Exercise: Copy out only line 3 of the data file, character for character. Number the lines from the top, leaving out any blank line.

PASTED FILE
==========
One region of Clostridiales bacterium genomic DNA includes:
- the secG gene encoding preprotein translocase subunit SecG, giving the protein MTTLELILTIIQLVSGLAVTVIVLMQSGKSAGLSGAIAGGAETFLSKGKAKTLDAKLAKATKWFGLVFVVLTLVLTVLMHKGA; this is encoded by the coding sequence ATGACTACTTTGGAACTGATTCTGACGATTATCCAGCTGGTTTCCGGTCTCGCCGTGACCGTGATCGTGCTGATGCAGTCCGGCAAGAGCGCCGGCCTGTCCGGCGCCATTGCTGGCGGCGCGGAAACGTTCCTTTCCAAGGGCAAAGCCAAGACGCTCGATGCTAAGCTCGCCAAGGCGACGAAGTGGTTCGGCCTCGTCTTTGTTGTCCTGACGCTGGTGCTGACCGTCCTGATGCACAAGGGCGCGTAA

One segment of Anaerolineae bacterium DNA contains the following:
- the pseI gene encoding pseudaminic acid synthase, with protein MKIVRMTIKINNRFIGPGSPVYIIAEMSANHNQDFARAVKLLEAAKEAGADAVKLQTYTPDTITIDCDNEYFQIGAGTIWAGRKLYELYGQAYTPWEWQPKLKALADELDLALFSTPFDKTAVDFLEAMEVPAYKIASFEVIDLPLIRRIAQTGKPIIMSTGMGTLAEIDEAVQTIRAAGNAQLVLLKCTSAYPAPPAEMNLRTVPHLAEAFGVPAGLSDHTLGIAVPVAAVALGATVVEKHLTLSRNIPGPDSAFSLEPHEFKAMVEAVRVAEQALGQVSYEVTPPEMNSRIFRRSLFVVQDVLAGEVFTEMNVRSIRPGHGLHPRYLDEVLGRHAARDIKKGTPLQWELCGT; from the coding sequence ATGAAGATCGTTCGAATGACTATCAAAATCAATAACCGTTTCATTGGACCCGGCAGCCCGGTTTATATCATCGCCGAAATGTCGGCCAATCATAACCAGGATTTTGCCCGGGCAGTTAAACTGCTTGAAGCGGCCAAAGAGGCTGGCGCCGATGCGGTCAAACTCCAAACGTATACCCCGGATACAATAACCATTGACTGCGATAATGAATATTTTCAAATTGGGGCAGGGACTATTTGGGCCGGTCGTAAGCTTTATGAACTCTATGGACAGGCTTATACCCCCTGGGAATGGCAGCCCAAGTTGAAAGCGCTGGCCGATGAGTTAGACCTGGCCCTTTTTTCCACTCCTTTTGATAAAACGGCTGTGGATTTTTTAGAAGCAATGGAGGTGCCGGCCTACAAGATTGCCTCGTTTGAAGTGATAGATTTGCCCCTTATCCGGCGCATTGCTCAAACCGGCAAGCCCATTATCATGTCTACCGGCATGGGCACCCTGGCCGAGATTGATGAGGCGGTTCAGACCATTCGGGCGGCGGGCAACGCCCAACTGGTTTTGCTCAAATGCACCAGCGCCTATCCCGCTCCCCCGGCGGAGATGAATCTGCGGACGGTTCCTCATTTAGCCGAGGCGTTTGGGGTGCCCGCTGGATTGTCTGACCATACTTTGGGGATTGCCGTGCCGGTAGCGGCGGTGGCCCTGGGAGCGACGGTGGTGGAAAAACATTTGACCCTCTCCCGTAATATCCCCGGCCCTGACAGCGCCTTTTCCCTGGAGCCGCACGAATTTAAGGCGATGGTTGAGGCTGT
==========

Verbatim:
One segment of Anaerolineae bacterium DNA contains the following: